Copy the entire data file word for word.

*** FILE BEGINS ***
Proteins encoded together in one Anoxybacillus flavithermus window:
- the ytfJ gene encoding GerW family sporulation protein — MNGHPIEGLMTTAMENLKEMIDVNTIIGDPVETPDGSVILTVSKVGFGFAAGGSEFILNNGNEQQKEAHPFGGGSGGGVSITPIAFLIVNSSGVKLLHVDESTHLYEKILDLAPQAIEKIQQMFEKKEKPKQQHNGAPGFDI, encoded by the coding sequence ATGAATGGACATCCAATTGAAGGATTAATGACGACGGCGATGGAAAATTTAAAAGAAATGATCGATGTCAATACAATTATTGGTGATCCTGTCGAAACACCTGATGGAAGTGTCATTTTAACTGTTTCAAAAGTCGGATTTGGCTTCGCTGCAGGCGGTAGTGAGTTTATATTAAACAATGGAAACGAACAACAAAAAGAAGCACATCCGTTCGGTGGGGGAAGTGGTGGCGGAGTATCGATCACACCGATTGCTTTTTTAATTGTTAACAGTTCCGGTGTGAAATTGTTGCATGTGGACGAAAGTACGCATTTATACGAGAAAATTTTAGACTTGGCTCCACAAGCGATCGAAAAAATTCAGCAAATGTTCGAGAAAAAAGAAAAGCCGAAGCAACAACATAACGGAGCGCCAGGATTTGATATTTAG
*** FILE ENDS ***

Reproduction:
Proteins encoded together in one Anoxybacillus flavithermus window:
- the ytfJ gene encoding GerW family sporulation protein — MNGHPIEGLMTTAMENLKEMIDVNTIIGDPVETPDGSVILTVSKVGFGFAAGGSEFILNNGNEQQKEAHPFGGGSGGGVSITPIAFLIVNSSGVKLLHVDESTHLYEKILDLAPQAIEKIQQMFEKKEKPKQQHNGAPGFDI, encoded by the coding sequence ATGAATGGACATCCAATTGAAGGATTAATGACGACGGCGATGGAAAATTTAAAAGAAATGATCGATGTCAATACAATTATTGGTGATCCTGTCGAAACACCTGATGGAAGTGTCATTTTAACTGTTTCAAAAGTCGGATTTGGCTTCGCTGCAGGCGGTAGTGAGTTTATATTAAACAATGGAAACGAACAACAAAAAGAAGCACATCCGTTCGGTGGGGGAAGTGGTGGCGGAGTATCGATCACACCGATTGCTTTTTTAATTGTTAACAGTTCCGGTGTGAAATTGTTGCATGTGGACGAAAGTACGCATTTATACGAGAAAATTTTAGACTTGGCTCCACAAGCGATCGAAAAAATTCAGCAAATGTTCGAGAAAAAAGAAAAGCCGAAGCAACAACATAACGGAGCGCCAGGATTTGATATTTAG